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Coaching with Jim Roberts

November 19, 2010 Coaches No Comments
By Mike Neuman Printer friendly page

Jim Roberts. ©BBS

On July 17, 1996, Jim Roberts took the position of assistant coach for the St. Louis Blues, joining Roger Neilson in helping head coach Mike Keenan. Roberts brought plenty of coaching experience with him. Starting his 14-year coaching career as an assistant coach with the Buffalo Sabres (1979-84), he took over as the Sabres head coach for a period in 1981-82. He was an assistant coach for the Pittsburgh Penguins (1984-87) and then went to the American Hockey League as head coach of the Springfield Indians, where he took Springfield to the Calder Cup Championships two consecutive years (1988-89). Roberts returned to the NHL in 1991-92 as head coach of the Hartford Whalers. He spent 1993-1995 as the GM and head coach of the St. Louis Blues minor league affiliate, the Worcester Ice Cats. Now, he’s back in the NHL.

Perhaps it’s Robert’s history as a player that has helped him the most as a hockey coach. He played in the NHL from 1963-78, primarily with the Montreal Canadiens and the Blues, earning 320 points and five Stanley Cup Championship rings. Roberts claims these years gave him an understanding of how to deal with today’s players.

“Being a player myself, I respect the players and I hope they respect me.” Respect, Robert says, is vital when coaching any level of hockey: respect and honesty. Players look to their coaches for advice in all kinds of situations. Coaches need to level with their players.

“I show honesty to players,” Roberts continues. “There are some pretty important questions that players ask you that need some honest answers. Over the years, I’ve found that honesty is the way to get the respect of the players and not cause any problems down the road.”

Quickness key

Having coached in the minor league as well as the NHL, Roberts has had a chance to compare athletes at different levels of play. Roberts offered his estimation as to where many younger hockey players need a bit of improvement or focus.

“They need to adjust to the quickness of the game. They have to adjust to the speed at which things happen on the ice. Every level you move up, things happen a little quicker. As a fan sitting there watching it, you wouldn’t notice it much. However, there’s an elevation in the speed and intensity of the game.

“Coaches need to practice their team hard. Concentrate on speed,” Roberts advises. Just because an athlete skates quickly doesn’t mean he can play the game quickly. You still have to handle the puck, and the defense with the same speed.

When it comes to practice drills, Roberts likes to stick to the basics. “Practices and drills are similar to real games,” he says. “That way intensity carries over to the real games. Make the players practice with quicker players so they have to adjust. They will find the quickness in themselves to keep up with them.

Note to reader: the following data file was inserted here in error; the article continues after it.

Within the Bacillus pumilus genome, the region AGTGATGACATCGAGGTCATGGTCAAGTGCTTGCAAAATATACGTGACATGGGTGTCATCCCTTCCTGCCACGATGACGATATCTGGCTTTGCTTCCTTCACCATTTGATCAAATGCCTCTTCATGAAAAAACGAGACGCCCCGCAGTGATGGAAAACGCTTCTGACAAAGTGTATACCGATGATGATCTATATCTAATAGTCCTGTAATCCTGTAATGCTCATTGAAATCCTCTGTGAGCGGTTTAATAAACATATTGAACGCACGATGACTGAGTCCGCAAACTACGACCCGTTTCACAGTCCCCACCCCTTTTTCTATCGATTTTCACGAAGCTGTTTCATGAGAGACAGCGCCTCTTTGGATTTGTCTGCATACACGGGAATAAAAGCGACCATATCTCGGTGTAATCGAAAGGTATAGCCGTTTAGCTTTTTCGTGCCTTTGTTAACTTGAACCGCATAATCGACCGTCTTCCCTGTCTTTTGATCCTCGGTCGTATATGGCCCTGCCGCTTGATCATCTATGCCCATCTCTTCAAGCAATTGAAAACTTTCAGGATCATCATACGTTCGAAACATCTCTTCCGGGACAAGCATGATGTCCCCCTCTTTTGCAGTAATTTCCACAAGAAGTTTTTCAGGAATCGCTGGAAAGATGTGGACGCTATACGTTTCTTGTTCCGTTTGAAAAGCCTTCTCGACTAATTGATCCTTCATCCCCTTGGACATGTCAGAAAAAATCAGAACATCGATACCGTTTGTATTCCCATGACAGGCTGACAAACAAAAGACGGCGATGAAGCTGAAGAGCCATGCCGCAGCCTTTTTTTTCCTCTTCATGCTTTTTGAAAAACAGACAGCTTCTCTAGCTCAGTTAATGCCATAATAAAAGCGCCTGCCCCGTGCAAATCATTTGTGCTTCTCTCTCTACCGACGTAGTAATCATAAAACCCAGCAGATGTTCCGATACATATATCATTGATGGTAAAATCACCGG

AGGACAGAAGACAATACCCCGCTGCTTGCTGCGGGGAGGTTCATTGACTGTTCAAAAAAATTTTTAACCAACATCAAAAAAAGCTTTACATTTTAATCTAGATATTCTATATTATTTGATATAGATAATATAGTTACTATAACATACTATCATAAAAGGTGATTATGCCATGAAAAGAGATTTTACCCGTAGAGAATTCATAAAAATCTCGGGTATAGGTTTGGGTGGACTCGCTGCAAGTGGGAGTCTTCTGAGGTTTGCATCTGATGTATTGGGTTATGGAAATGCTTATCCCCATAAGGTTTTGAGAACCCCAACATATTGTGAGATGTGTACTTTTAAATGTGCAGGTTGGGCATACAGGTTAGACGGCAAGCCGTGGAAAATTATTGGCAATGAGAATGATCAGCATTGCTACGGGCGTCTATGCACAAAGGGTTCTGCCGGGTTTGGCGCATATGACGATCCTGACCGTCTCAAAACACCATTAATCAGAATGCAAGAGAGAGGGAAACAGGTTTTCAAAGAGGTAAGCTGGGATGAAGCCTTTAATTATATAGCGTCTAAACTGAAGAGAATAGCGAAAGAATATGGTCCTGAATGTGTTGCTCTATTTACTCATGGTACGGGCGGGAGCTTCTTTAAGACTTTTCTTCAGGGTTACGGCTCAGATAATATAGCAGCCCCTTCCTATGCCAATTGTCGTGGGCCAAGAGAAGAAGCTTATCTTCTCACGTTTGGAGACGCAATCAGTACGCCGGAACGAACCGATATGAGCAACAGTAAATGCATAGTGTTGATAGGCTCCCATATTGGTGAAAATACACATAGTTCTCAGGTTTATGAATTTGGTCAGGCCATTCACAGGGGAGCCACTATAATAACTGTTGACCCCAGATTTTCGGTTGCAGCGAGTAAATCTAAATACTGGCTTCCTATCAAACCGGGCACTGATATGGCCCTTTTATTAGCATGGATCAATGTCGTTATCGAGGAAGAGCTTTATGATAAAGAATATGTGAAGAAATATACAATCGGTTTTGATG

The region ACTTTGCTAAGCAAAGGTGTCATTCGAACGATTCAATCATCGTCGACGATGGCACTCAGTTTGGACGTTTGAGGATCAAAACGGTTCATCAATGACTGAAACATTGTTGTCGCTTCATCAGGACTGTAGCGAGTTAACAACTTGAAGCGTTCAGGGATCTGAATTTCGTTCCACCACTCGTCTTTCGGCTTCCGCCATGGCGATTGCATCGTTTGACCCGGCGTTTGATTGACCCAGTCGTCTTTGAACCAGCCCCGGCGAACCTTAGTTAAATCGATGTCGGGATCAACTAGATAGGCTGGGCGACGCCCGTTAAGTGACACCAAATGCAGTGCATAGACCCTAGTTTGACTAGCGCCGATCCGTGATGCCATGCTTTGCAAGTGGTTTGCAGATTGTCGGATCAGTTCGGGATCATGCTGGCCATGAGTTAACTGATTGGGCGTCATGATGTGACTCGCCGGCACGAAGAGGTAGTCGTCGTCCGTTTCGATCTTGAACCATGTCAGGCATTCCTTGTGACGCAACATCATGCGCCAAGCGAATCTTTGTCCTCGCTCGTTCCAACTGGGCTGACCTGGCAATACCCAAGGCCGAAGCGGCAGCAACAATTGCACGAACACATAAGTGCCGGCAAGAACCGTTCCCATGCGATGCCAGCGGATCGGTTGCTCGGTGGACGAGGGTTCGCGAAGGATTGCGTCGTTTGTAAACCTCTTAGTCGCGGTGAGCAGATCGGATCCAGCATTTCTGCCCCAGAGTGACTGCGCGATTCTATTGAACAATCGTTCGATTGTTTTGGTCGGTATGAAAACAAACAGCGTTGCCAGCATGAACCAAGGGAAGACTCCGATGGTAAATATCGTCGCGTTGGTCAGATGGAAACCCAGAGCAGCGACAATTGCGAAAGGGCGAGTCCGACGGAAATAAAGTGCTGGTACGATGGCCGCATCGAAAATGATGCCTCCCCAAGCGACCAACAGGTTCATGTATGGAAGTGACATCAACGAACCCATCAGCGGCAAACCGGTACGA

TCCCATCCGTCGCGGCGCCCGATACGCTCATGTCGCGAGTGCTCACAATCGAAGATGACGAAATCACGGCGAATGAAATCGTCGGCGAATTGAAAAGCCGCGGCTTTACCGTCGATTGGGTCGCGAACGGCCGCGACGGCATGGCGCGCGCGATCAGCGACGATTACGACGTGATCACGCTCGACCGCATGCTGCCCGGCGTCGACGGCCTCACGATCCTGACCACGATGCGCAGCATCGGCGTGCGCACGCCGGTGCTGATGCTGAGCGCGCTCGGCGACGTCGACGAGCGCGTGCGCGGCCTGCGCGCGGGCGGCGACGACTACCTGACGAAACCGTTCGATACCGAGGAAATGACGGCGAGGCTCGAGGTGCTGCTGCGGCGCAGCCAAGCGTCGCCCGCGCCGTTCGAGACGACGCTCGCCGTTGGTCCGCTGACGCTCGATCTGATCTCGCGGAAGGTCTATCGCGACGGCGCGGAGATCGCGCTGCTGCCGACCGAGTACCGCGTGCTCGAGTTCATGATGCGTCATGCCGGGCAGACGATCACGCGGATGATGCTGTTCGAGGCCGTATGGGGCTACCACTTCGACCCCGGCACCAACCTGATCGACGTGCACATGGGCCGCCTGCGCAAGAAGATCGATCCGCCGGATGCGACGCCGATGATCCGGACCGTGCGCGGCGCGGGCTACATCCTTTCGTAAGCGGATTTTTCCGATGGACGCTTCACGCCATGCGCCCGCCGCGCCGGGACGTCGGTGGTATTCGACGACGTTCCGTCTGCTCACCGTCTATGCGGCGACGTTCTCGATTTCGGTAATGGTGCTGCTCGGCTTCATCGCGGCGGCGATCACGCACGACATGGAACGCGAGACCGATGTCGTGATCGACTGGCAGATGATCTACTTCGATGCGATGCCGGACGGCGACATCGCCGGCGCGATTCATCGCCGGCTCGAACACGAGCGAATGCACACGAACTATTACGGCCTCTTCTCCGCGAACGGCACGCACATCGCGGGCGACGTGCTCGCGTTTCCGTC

“My theory is that I use the whole ice so that people who are playing a good offense can switch and try to play a good defense. Using the whole ice gets them to use their speed more effectively.

Coach Roberts considers his most important job to be that of motivation. “The big thing that I find missing is consistent intensity. It’s all mental. You have to learn how to handle the ups and downs. It’s about being able to use your God-given skills on the ice, but then carry your emotions off the ice.”

No master plan

Unfortunately, Roberts doesn’t have the master plan to bring players to the appropriate level. “Every player is different. You have to be honest with them about their strengths and weaknesses. You have to motivate each one differently. Knowing your players is important. Know what they can do. Know how to handle them. It’s a tough game. Players have to be at a mental peak. If they’re not, your team won’t be as good. If it’s happening, correct it any way you can. Some players you can sit down and read the riot act. Others you have to baby along. It can depend on how young the player is, of course.”

Roberts believes that motivation can also elevate players who are not as talented to get to another level. To help these players along Roberts suggests: “Simplify their game. If their capabilities don’t let them do certain things, concentrate on what they do better. If a guy is only going to get three or four goals a year, you don’t want him rushing the net. You might try to put him in a position where he can be a safety valve on the rush and check defensively. You have to know who your players are and where they contribute the most.” Roberts says these role-players can concentrate on the things they do well and work on weaknesses. Even if the other skills don’t come around, they can still do their jobs.

Coach Roberts summed things up by hitting on the importance of motivation again. “My general philosophy is you have to practice hard to play hard. You also have to stick to your team strategy. Other than that, you have to have your players ready to play. Getting the fever is a big deal for some players and not others. For those who have trouble, it’s my job to help them find it.”

— Mike Neuman

This first appeared in the 01/1997 issue of Hockey Player Magazine®
© Copyright 1991-2010, Hockey Player® LLC and Hockey Player Magazine®

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